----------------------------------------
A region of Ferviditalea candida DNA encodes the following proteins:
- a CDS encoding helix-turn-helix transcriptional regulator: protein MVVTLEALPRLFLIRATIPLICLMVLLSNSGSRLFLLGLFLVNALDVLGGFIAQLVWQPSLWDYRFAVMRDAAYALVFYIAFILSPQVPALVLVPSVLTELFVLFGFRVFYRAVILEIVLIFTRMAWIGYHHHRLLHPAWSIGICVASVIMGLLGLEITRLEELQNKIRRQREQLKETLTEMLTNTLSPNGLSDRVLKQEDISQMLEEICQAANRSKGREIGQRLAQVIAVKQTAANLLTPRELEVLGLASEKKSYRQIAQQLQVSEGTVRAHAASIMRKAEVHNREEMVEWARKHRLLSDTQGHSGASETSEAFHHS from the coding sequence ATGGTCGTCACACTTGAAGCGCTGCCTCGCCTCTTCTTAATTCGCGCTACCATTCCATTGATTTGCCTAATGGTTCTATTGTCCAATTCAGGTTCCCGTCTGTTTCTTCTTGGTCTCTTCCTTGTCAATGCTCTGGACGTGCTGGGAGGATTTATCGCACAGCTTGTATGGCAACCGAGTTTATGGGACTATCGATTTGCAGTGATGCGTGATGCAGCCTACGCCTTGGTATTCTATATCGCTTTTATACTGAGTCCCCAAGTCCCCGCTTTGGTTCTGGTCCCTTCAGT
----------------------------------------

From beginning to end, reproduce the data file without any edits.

A region of Ferviditalea candida DNA encodes the following proteins:
- a CDS encoding helix-turn-helix transcriptional regulator: protein MVVTLEALPRLFLIRATIPLICLMVLLSNSGSRLFLLGLFLVNALDVLGGFIAQLVWQPSLWDYRFAVMRDAAYALVFYIAFILSPQVPALVLVPSVLTELFVLFGFRVFYRAVILEIVLIFTRMAWIGYHHHRLLHPAWSIGICVASVIMGLLGLEITRLEELQNKIRRQREQLKETLTEMLTNTLSPNGLSDRVLKQEDISQMLEEICQAANRSKGREIGQRLAQVIAVKQTAANLLTPRELEVLGLASEKKSYRQIAQQLQVSEGTVRAHAASIMRKAEVHNREEMVEWARKHRLLSDTQGHSGASETSEAFHHS from the coding sequence ATGGTCGTCACACTTGAAGCGCTGCCTCGCCTCTTCTTAATTCGCGCTACCATTCCATTGATTTGCCTAATGGTTCTATTGTCCAATTCAGGTTCCCGTCTGTTTCTTCTTGGTCTCTTCCTTGTCAATGCTCTGGACGTGCTGGGAGGATTTATCGCACAGCTTGTATGGCAACCGAGTTTATGGGACTATCGATTTGCAGTGATGCGTGATGCAGCCTACGCCTTGGTATTCTATATCGCTTTTATACTGAGTCCCCAAGTCCCCGCTTTGGTTCTGGTCCCTTCAGT